About 20 people attended the Washington Council’s first online meeting for club presidents and officers in February and I hope it won’t be the last. The purpose of the gathering was to introduce the services the council is offering to help clubs set up or expand their online fly tying groups. The effort was well received and most of the 21 affiliate clubs in the Washington Council had a representative at the meeting. There are many ways to get involved with the tying effort and a separate story about the tying services on page X in this newsletter explains how.
The one-hour meeting generated conversation and questions about how online tying groups can benefit club members. Isolation during this pandemic is gradually fraying the social fabric that holds FFI clubs together. Online tying groups can help knit a club together until we emerge from this. Seventeen of the clubs in the council are holding board meetings online over services such as Zoom. Most of those clubs hold monthly membership meetings online as well. Online everybody can see one another, tell stories of solo fishing adventures and maybe raise a glass. But for those clubs that also have launched online tying groups –about 8 or 10 clubs—the social benefits are even greater. Sharing skills and comradery is what happens at club meetings and outings. In today’s online only world, fly tying is the closest thing a club can offer to that real world interaction.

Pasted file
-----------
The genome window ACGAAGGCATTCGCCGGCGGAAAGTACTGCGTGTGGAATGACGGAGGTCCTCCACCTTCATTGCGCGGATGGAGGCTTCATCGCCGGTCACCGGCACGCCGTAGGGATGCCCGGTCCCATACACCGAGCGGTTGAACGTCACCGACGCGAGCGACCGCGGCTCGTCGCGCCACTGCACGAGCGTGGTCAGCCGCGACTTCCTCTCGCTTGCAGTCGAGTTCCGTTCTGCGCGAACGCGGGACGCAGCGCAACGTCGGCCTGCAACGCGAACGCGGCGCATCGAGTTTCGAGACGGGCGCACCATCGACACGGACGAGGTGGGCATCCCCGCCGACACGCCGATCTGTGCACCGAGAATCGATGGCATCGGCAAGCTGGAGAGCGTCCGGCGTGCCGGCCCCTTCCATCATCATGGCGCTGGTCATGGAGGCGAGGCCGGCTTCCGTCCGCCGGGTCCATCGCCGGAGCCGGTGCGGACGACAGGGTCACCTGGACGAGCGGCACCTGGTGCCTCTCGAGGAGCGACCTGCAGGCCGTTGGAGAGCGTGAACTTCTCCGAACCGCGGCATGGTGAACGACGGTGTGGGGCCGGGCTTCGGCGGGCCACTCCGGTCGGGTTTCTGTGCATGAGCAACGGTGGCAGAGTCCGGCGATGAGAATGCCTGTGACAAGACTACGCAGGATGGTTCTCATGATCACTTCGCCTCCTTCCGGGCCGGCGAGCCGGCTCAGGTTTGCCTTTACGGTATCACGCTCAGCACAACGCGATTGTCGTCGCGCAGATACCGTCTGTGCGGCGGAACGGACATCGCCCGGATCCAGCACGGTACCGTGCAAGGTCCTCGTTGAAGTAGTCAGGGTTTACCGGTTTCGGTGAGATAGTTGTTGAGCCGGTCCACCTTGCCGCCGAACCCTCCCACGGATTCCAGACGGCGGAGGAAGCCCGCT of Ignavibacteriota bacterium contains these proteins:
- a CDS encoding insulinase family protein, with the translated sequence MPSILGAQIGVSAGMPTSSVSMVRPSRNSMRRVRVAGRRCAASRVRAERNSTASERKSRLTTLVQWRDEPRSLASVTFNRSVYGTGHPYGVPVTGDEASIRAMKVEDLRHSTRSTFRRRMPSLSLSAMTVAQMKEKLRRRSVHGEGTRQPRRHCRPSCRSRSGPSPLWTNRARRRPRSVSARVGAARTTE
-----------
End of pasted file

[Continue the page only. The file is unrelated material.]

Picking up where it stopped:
The Wasilla Fly Fishing Club in Alaska has been holding an online tying group since early fall, said Gary Eichhorn in a recent phone call. From regular tying, the program has expanded to include tying competitions. FFI members from clubs in Anchorage and Fairbanks are also joining for the fun of it. The Washington Fly Fishing Club in Seattle has been hosting a tying group since fall. Clark-Skamania Flyfishers got their online tying going about the same time. Officers of both clubs report the events are enjoying consistent attendance and interest.
In this pandemic world consistent attendance and interest is just what FFI clubs hope for. That’s why the Washington Council is offering three specific services to help clubs do just that. Credit for the effort goes to Sam Matalone, a director and Webmaster for the Washington Council, and Neal Hoffberg, a member of the Washington Fly Fishing Club. The two have put their heads together and created ways to lend a hand. They’ve thought through the steps from picking the right camera, to set up, to creating step-by-step instruction. For clubs that have already started tying online, the council has organized a group of guest tiers who can join your meetings to expand the instruction. From bass flies to a size 22 parachute Adams, the Washington Council has a tier that can assist your club. The council also is considering creating a regular statewide tying theater that would feature accomplished tiers from around Washington and Alaska.
This pandemic will end sometime. An online tying group can help clubs rebuild healthy interaction until then.